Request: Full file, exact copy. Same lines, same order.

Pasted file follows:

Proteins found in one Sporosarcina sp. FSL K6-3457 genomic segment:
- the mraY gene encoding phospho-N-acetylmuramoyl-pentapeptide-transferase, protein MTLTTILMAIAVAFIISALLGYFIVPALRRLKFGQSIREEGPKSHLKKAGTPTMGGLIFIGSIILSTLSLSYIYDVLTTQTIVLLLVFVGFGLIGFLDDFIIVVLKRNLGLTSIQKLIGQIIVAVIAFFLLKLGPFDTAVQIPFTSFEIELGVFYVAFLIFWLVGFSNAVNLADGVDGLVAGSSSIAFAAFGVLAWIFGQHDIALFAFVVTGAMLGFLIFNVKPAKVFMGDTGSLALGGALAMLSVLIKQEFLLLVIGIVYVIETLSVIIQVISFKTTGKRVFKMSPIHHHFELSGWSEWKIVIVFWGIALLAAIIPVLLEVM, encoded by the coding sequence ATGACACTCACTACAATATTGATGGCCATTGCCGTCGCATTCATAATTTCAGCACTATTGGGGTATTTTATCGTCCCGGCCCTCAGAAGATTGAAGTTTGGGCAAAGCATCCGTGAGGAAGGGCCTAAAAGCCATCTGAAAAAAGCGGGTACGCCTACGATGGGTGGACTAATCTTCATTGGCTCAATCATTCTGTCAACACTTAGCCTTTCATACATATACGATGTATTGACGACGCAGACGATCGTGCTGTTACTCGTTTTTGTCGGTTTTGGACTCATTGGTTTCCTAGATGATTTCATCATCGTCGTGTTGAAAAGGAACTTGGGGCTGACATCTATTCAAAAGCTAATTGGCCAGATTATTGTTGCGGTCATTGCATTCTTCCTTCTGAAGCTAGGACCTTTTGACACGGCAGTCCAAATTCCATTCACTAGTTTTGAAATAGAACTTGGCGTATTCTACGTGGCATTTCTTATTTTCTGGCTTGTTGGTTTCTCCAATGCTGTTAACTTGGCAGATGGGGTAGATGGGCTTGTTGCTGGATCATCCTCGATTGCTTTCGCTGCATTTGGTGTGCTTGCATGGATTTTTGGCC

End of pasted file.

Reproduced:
Proteins found in one Sporosarcina sp. FSL K6-3457 genomic segment:
- the mraY gene encoding phospho-N-acetylmuramoyl-pentapeptide-transferase, protein MTLTTILMAIAVAFIISALLGYFIVPALRRLKFGQSIREEGPKSHLKKAGTPTMGGLIFIGSIILSTLSLSYIYDVLTTQTIVLLLVFVGFGLIGFLDDFIIVVLKRNLGLTSIQKLIGQIIVAVIAFFLLKLGPFDTAVQIPFTSFEIELGVFYVAFLIFWLVGFSNAVNLADGVDGLVAGSSSIAFAAFGVLAWIFGQHDIALFAFVVTGAMLGFLIFNVKPAKVFMGDTGSLALGGALAMLSVLIKQEFLLLVIGIVYVIETLSVIIQVISFKTTGKRVFKMSPIHHHFELSGWSEWKIVIVFWGIALLAAIIPVLLEVM, encoded by the coding sequence ATGACACTCACTACAATATTGATGGCCATTGCCGTCGCATTCATAATTTCAGCACTATTGGGGTATTTTATCGTCCCGGCCCTCAGAAGATTGAAGTTTGGGCAAAGCATCCGTGAGGAAGGGCCTAAAAGCCATCTGAAAAAAGCGGGTACGCCTACGATGGGTGGACTAATCTTCATTGGCTCAATCATTCTGTCAACACTTAGCCTTTCATACATATACGATGTATTGACGACGCAGACGATCGTGCTGTTACTCGTTTTTGTCGGTTTTGGACTCATTGGTTTCCTAGATGATTTCATCATCGTCGTGTTGAAAAGGAACTTGGGGCTGACATCTATTCAAAAGCTAATTGGCCAGATTATTGTTGCGGTCATTGCATTCTTCCTTCTGAAGCTAGGACCTTTTGACACGGCAGTCCAAATTCCATTCACTAGTTTTGAAATAGAACTTGGCGTATTCTACGTGGCATTTCTTATTTTCTGGCTTGTTGGTTTCTCCAATGCTGTTAACTTGGCAGATGGGGTAGATGGGCTTGTTGCTGGATCATCCTCGATTGCTTTCGCTGCATTTGGTGTGCTTGCATGGATTTTTGGCC